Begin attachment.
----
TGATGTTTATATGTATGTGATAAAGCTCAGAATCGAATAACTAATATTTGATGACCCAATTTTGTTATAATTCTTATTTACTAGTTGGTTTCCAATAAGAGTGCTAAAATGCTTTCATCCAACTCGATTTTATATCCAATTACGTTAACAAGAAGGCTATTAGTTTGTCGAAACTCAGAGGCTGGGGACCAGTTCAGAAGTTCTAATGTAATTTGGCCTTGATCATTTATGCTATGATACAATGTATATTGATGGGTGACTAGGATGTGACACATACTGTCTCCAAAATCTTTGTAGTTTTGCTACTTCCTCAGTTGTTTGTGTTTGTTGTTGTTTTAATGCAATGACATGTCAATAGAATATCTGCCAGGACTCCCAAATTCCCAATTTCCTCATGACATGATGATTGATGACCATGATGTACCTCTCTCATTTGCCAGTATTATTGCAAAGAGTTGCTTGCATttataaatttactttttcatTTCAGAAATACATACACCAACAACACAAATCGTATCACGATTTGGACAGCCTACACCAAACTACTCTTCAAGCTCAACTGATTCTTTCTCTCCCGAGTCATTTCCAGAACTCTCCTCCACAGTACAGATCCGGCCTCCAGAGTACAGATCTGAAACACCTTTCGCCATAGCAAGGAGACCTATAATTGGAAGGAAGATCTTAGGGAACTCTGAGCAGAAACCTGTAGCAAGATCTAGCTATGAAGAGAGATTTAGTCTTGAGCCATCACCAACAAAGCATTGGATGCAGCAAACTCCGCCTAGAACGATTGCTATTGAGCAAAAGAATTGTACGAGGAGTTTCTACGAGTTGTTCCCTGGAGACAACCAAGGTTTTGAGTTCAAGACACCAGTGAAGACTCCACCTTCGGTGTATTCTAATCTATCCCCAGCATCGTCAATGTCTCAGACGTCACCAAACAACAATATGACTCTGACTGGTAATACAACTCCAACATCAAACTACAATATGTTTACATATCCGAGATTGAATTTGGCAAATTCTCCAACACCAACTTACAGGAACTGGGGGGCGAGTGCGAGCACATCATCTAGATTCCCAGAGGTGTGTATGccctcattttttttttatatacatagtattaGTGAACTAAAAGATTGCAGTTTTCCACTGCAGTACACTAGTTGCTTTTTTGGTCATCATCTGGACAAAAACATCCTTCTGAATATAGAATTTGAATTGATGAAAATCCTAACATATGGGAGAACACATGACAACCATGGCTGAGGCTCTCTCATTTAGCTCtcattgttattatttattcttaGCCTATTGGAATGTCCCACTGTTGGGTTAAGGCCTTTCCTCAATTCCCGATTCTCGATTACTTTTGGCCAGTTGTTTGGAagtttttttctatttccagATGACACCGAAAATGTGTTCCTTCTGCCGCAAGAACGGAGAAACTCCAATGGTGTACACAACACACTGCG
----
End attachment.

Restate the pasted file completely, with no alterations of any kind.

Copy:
TGATGTTTATATGTATGTGATAAAGCTCAGAATCGAATAACTAATATTTGATGACCCAATTTTGTTATAATTCTTATTTACTAGTTGGTTTCCAATAAGAGTGCTAAAATGCTTTCATCCAACTCGATTTTATATCCAATTACGTTAACAAGAAGGCTATTAGTTTGTCGAAACTCAGAGGCTGGGGACCAGTTCAGAAGTTCTAATGTAATTTGGCCTTGATCATTTATGCTATGATACAATGTATATTGATGGGTGACTAGGATGTGACACATACTGTCTCCAAAATCTTTGTAGTTTTGCTACTTCCTCAGTTGTTTGTGTTTGTTGTTGTTTTAATGCAATGACATGTCAATAGAATATCTGCCAGGACTCCCAAATTCCCAATTTCCTCATGACATGATGATTGATGACCATGATGTACCTCTCTCATTTGCCAGTATTATTGCAAAGAGTTGCTTGCATttataaatttactttttcatTTCAGAAATACATACACCAACAACACAAATCGTATCACGATTTGGACAGCCTACACCAAACTACTCTTCAAGCTCAACTGATTCTTTCTCTCCCGAGTCATTTCCAGAACTCTCCTCCACAGTACAGATCCGGCCTCCAGAGTACAGATCTGAAACACCTTTCGCCATAGCAAGGAGACCTATAATTGGAAGGAAGATCTTAGGGAACTCTGAGCAGAAACCTGTAGCAAGATCTAGCTATGAAGAGAGATTTAGTCTTGAGCCATCACCAACAAAGCATTGGATGCAGCAAACTCCGCCTAGAACGATTGCTATTGAGCAAAAGAATTGTACGAGGAGTTTCTACGAGTTGTTCCCTGGAGACAACCAAGGTTTTGAGTTCAAGACACCAGTGAAGACTCCACCTTCGGTGTATTCTAATCTATCCCCAGCATCGTCAATGTCTCAGACGTCACCAAACAACAATATGACTCTGACTGGTAATACAACTCCAACATCAAACTACAATATGTTTACATATCCGAGATTGAATTTGGCAAATTCTCCAACACCAACTTACAGGAACTGGGGGGCGAGTGCGAGCACATCATCTAGATTCCCAGAGGTGTGTATGccctcattttttttttatatacatagtattaGTGAACTAAAAGATTGCAGTTTTCCACTGCAGTACACTAGTTGCTTTTTTGGTCATCATCTGGACAAAAACATCCTTCTGAATATAGAATTTGAATTGATGAAAATCCTAACATATGGGAGAACACATGACAACCATGGCTGAGGCTCTCTCATTTAGCTCtcattgttattatttattcttaGCCTATTGGAATGTCCCACTGTTGGGTTAAGGCCTTTCCTCAATTCCCGATTCTCGATTACTTTTGGCCAGTTGTTTGGAagtttttttctatttccagATGACACCGAAAATGTGTTCCTTCTGCCGCAAGAACGGAGAAACTCCAATGGTGTACACAACACACTGCG